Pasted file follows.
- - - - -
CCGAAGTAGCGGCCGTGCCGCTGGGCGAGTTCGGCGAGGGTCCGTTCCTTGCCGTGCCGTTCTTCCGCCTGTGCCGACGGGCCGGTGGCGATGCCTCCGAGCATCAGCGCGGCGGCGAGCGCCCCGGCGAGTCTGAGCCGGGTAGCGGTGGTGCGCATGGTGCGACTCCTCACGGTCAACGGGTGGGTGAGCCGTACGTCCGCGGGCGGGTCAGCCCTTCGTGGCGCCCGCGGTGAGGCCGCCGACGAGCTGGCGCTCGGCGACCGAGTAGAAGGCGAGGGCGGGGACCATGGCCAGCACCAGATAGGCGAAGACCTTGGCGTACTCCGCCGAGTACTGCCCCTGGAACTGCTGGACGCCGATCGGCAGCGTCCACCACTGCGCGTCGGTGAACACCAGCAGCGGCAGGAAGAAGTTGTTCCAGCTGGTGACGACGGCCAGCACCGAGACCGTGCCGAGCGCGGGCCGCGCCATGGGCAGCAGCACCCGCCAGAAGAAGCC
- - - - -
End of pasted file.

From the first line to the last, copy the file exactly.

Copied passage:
CCGAAGTAGCGGCCGTGCCGCTGGGCGAGTTCGGCGAGGGTCCGTTCCTTGCCGTGCCGTTCTTCCGCCTGTGCCGACGGGCCGGTGGCGATGCCTCCGAGCATCAGCGCGGCGGCGAGCGCCCCGGCGAGTCTGAGCCGGGTAGCGGTGGTGCGCATGGTGCGACTCCTCACGGTCAACGGGTGGGTGAGCCGTACGTCCGCGGGCGGGTCAGCCCTTCGTGGCGCCCGCGGTGAGGCCGCCGACGAGCTGGCGCTCGGCGACCGAGTAGAAGGCGAGGGCGGGGACCATGGCCAGCACCAGATAGGCGAAGACCTTGGCGTACTCCGCCGAGTACTGCCCCTGGAACTGCTGGACGCCGATCGGCAGCGTCCACCACTGCGCGTCGGTGAACACCAGCAGCGGCAGGAAGAAGTTGTTCCAGCTGGTGACGACGGCCAGCACCGAGACCGTGCCGAGCGCGGGCCGCGCCATGGGCAGCAGCACCCGCCAGAAGAAGCC